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A global market portal on our own doorstep

Irish companies enjoy a number of key advantages when it comes to breaking into global supply chains

Major disruption is happening globally in nearly every industry due to factors like digital transformation and environmental sustainability. Photograph: iStock

Major disruption is happening globally in nearly every industry due to factors like digital transformation and environmental sustainability. Photograph: iStock

 

The economic benefits of foreign direct investment are well-documented: hundreds of thousands of direct and indirect jobs, billions of euro in corporate taxes, and hundreds of billions in exports are usually the ones to make the headlines. However, there is another, often hidden, benefit and that is the opportunities it offers Irish firms to break into global supply chains.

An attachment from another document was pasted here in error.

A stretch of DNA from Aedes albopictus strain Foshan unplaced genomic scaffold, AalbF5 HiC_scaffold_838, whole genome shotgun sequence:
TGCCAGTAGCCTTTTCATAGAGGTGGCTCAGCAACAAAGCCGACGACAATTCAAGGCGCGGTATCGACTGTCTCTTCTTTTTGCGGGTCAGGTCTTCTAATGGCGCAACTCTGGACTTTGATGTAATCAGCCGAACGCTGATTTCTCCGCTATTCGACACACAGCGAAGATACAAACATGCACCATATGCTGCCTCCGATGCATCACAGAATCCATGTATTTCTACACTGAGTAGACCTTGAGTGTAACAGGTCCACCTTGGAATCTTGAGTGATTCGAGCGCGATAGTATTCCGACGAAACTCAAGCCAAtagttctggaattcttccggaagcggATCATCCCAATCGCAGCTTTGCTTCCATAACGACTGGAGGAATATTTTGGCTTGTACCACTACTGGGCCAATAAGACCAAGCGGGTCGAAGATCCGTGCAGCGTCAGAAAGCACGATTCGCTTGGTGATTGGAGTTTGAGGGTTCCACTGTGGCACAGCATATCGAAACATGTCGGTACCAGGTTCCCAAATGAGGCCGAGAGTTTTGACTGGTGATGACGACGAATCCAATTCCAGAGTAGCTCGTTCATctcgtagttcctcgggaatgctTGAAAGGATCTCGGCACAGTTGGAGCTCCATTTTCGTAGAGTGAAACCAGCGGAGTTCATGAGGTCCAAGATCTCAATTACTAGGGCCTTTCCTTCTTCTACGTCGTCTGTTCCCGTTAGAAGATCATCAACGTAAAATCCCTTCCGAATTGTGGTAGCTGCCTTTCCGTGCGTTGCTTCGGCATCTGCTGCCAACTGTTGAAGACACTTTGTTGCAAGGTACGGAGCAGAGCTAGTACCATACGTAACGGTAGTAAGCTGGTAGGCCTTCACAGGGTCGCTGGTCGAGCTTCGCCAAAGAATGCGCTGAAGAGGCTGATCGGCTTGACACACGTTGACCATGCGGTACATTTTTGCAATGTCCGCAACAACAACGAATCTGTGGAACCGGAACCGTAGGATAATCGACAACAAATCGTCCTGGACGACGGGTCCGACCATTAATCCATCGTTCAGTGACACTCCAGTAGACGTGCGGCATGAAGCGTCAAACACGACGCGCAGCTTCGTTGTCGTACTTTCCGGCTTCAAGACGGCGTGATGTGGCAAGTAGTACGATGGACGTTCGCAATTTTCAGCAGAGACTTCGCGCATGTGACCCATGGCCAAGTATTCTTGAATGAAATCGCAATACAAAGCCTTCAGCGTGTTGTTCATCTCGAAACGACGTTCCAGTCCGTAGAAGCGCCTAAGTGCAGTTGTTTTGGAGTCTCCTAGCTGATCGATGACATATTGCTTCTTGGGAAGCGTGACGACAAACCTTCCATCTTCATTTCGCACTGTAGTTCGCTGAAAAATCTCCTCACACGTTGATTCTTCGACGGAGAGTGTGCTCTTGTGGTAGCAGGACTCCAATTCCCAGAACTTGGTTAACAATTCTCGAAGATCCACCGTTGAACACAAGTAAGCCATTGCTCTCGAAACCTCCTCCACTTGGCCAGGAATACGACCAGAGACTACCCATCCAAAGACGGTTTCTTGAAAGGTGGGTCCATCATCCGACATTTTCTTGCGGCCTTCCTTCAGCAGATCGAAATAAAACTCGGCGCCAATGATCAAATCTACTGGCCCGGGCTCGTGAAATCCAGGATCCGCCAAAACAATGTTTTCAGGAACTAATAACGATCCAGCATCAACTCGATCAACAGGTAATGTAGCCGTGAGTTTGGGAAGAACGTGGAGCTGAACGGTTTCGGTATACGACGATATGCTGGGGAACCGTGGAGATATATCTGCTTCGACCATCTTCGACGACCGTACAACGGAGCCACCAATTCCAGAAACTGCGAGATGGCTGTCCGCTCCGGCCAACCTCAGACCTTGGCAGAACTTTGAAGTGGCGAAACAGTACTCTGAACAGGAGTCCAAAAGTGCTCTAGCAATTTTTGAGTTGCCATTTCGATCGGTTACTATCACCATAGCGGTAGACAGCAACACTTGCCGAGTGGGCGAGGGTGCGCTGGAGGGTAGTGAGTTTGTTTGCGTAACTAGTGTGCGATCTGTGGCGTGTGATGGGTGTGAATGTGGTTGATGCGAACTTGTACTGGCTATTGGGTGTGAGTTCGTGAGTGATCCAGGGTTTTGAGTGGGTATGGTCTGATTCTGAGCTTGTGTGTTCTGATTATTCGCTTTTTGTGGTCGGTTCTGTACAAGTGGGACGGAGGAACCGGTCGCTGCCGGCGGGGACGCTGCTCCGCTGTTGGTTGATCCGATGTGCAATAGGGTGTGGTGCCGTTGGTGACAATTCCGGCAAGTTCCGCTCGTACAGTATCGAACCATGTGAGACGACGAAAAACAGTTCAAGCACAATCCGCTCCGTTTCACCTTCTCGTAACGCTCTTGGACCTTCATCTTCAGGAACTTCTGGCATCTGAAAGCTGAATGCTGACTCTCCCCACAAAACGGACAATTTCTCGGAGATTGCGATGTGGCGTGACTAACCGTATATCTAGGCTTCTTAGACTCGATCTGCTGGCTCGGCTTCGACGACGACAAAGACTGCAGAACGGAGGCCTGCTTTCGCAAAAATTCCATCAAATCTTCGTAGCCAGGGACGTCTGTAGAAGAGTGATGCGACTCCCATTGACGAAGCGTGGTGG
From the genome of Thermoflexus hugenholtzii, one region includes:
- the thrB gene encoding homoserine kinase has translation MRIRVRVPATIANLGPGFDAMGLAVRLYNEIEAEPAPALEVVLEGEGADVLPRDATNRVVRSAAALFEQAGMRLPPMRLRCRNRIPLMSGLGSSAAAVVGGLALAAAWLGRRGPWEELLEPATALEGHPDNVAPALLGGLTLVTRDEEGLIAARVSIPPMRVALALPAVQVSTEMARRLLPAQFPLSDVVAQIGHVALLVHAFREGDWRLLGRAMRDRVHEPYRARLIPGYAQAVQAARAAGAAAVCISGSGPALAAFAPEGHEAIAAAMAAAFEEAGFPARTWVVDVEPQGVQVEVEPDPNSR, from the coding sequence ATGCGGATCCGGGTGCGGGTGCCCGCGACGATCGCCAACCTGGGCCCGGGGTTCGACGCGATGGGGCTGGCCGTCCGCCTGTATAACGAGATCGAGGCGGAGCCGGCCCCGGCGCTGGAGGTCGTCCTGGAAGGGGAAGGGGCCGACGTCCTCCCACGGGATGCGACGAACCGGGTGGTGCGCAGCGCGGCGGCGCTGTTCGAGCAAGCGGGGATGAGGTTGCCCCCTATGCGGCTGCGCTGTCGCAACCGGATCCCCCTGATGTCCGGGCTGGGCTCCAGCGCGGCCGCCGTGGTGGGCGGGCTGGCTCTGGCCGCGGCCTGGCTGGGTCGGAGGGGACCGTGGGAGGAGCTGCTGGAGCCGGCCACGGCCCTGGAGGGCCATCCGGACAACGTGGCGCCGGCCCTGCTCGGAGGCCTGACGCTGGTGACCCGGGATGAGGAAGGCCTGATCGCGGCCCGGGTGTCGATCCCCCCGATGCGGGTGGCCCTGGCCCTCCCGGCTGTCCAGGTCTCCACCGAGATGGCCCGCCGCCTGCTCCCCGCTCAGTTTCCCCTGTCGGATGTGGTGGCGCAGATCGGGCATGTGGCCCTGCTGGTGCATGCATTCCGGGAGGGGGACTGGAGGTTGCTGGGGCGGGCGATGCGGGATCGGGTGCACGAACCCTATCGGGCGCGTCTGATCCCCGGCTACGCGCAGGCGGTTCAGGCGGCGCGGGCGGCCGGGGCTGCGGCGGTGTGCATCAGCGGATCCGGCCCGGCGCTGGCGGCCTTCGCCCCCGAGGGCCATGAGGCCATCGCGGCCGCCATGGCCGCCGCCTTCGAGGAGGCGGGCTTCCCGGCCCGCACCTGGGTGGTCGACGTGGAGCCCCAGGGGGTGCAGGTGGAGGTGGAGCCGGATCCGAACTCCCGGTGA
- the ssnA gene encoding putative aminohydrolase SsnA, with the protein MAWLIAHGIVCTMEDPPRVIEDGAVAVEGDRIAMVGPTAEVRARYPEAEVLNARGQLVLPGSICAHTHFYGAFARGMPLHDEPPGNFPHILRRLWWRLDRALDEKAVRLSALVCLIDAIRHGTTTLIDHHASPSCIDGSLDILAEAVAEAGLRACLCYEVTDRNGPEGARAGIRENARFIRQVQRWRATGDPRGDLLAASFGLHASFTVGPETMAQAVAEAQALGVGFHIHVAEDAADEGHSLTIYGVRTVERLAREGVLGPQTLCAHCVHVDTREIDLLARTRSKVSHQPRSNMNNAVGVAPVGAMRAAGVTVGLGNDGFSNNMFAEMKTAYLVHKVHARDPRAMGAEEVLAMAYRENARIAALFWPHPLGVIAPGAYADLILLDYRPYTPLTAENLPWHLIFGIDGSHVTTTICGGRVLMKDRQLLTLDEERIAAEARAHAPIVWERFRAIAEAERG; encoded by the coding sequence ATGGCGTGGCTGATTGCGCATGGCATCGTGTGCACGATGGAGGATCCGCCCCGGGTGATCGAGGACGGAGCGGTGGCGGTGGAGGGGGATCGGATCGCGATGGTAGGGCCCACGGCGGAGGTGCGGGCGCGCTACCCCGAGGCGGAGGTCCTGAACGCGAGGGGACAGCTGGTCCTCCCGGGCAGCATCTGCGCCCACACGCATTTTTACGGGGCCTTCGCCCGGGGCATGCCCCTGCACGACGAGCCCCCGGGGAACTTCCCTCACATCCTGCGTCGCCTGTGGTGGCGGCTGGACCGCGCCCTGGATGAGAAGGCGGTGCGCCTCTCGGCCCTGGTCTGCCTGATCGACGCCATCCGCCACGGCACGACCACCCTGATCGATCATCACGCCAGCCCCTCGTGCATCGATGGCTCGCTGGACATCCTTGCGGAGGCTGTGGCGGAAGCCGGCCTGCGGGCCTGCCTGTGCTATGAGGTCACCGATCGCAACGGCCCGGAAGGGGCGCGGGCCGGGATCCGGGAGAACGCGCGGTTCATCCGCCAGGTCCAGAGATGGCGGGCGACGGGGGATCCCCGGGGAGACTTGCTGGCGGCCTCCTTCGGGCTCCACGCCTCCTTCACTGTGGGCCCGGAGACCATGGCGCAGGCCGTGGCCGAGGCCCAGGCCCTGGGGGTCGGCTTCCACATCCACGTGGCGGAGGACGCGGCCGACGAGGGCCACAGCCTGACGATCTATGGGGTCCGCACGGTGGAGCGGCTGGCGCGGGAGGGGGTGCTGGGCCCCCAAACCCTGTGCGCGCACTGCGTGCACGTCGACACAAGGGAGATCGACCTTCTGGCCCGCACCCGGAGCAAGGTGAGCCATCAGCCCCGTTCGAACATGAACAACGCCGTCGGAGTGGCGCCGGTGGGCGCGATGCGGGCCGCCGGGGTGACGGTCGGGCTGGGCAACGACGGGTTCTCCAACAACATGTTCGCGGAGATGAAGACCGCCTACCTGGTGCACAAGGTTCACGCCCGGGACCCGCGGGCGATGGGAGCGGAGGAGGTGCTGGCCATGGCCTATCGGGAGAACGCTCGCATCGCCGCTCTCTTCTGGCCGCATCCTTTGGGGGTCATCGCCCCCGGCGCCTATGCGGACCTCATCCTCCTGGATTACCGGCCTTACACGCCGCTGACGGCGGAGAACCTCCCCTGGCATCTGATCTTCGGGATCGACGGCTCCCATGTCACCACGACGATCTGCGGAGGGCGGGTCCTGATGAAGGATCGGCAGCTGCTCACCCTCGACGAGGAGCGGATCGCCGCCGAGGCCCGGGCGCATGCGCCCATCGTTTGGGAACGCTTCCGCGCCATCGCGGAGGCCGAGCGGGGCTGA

Most of these companies are world leaders in their sectors. Products manufactured in Ireland are destined for European and global markets and rich rewards await any Irish firm which can manage to win a place on the supply chains.

Highly innovative Irish companies such as Bellurgan Precision and Modular Automation have established themselves as suppliers to some of the world’s leading medical device companies as a result of building relationships with their Irish sites. In the services sector, many Irish building and mechanical and electrical contractors have built highly successful international businesses on the back of their track records with multinational clients here in Ireland.